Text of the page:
The first step on this journey should be a healthy dose of empathy. Your stakeholders have goals that they’re trying to hit and those goals are important to them. Maybe their bonus or performance review depends on it. If they’re asking you to build something it’s because they think their goals will be more easily achieved if your team builds “fill-in-the-blank-feature.”
The reality is that it very likely won’t, but it’s worth understanding the ask.
A few questions you can ask them:
Tell me more about the goal you’re trying to achieve?
What company objective does that goal ladder up to?
What is the problem that building X feature will solve?
Which customers will be impacted by this feature?
Can we talk to those customers?
Notice that you’re approaching this from a place of inquisitiveness and seeking to understand vs. defensiveness. You’re encouraging conversation rather than shutting it down. This is important because oftentimes a product team will get a bad rap for saying “no” to everything (which, let’s be honest, is probably the right thing most of the time). But it can lead to escalation and a sense that you’re not a good partner. Of course, this isn’t true, but it’s likely to happen with the “no” approach.
What you’re trying to uncover with the questions above is threefold:
Is there a pervasive problem that exists?
Does this problem impact a wide swath of valuable customers?
Are we missing out on meaningful, potential revenue because of it?
If the answer to those questions is “yes” then you likely have identified a high-impact area. That doesn’t mean it’s a current priority, but it’s worth considering to see if it intersects with your product strategy.
If the answer is no then you need to do some rewiring.
At ResortPass, one way that we manage, group, and organize requests from across the organization is with an Airtable database. We have a simple form that teams can fill out that looks like this:
When I joined the company I added the “OKR” section which forces a submitting team to think through why the feedback matters and brings them back to our company goals. It’s not perfect, but it provides a system for capturing and categorizing customer feedback.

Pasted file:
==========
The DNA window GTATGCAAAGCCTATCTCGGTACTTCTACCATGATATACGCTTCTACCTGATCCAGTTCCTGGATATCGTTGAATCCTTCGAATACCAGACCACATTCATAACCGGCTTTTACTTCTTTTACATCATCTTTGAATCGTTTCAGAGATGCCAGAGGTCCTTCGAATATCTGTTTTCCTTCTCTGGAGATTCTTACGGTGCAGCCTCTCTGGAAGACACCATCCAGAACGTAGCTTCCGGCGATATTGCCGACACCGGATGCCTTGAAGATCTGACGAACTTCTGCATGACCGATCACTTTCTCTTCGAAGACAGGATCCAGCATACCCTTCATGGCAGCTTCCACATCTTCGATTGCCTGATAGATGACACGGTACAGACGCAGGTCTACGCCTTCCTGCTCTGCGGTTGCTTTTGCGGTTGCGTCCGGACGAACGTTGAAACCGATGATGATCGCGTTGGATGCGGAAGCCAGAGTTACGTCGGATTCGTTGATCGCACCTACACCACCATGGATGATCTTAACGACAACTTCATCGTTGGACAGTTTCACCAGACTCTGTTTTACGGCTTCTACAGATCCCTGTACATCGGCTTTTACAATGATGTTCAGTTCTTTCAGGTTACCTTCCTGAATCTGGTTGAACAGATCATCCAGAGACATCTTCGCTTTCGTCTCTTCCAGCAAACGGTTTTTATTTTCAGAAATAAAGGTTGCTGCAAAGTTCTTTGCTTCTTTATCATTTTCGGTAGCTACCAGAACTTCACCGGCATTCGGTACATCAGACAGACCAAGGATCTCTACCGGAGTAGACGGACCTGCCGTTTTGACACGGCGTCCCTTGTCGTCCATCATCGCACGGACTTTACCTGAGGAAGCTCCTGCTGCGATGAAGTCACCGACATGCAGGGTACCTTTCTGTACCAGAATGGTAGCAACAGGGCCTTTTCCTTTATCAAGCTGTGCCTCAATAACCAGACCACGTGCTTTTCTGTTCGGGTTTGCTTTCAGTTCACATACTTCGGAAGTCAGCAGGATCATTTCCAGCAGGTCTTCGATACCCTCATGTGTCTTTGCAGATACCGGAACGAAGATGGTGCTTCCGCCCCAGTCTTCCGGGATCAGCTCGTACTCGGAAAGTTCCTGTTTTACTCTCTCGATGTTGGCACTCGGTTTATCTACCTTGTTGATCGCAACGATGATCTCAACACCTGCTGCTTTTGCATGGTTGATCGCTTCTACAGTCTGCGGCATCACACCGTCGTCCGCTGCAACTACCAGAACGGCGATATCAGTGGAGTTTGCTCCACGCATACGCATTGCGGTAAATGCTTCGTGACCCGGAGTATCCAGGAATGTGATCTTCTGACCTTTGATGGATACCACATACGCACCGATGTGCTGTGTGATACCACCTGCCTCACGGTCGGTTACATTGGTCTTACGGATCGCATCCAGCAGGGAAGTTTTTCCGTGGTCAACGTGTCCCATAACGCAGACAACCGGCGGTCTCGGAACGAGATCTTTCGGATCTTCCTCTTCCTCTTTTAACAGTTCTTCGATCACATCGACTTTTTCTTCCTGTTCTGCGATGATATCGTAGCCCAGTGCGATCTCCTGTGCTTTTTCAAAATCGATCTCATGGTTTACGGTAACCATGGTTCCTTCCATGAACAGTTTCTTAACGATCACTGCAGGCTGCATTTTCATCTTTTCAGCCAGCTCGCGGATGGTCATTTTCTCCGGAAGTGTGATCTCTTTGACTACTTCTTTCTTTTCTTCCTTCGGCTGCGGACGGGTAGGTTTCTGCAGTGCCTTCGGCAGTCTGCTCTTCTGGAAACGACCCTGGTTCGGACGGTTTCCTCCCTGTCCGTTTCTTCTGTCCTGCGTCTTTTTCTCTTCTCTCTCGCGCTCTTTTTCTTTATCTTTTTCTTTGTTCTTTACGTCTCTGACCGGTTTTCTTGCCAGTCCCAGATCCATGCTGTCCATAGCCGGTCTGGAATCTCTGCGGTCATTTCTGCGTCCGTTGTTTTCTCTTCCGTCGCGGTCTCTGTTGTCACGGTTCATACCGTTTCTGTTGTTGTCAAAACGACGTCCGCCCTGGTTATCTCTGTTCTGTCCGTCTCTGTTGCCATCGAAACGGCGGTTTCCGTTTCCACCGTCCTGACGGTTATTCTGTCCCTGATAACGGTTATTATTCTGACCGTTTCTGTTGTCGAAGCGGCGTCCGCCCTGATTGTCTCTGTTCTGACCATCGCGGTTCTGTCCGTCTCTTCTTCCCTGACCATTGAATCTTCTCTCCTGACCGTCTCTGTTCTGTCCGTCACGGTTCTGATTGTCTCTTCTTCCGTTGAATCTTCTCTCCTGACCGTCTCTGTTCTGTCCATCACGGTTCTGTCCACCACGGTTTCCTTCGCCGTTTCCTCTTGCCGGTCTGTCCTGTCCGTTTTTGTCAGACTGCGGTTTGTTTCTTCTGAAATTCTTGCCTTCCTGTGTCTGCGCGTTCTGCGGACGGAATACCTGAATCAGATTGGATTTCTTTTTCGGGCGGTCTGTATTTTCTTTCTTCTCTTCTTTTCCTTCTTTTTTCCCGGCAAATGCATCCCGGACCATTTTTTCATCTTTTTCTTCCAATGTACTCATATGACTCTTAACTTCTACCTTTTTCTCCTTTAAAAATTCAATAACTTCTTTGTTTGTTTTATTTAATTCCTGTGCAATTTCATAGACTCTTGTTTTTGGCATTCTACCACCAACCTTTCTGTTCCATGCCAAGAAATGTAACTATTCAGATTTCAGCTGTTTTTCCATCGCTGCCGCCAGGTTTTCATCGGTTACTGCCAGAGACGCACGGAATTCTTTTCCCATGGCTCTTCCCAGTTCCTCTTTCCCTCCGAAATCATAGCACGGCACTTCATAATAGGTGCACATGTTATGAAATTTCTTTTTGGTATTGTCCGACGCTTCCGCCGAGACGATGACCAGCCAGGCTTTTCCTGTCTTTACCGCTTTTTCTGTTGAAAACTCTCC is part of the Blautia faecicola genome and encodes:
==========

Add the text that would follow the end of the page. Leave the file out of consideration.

Having a system for requests and feedback doesn’t solve the problem of motion vs. progress though. That’s where a regular and consistent roadshow of your product strategy comes into play.
Product Strategy Roadshow
If you’ve done the work above to get your product strategy in order then you’re on the right track. You’ve probably also spent some time talking it through with stakeholders and getting their feedback and input. If so, excellent job! If not, then you’re not done with the “getting it in order” part so hop to it.
The problem you’ll encounter is that stakeholders have the memory of a goldfish. Your CEO, for example, is juggling a million things in their head. If you think you’re done after communicating your strategy once, think again.
Every interaction with a stakeholder is an opportunity to remind them of your product strategy and priorities. This can be in product reviews, weekly or bi-weekly stakeholder meetings, all hands presentations, and even your end of sprint share out.
Why does this matter?
It helps remind people what you’ve all agreed to in terms of important, needle-moving priorities for the product organization. So when an out-of-the-blue idea comes up you can run through the questions I outlined above and ask what part of the product strategy it should map to. If it doesn’t, it’s an easier conversation on punting or de-prioritizing that work in favor of the outcomes-oriented work you’ve outlined in your strategy.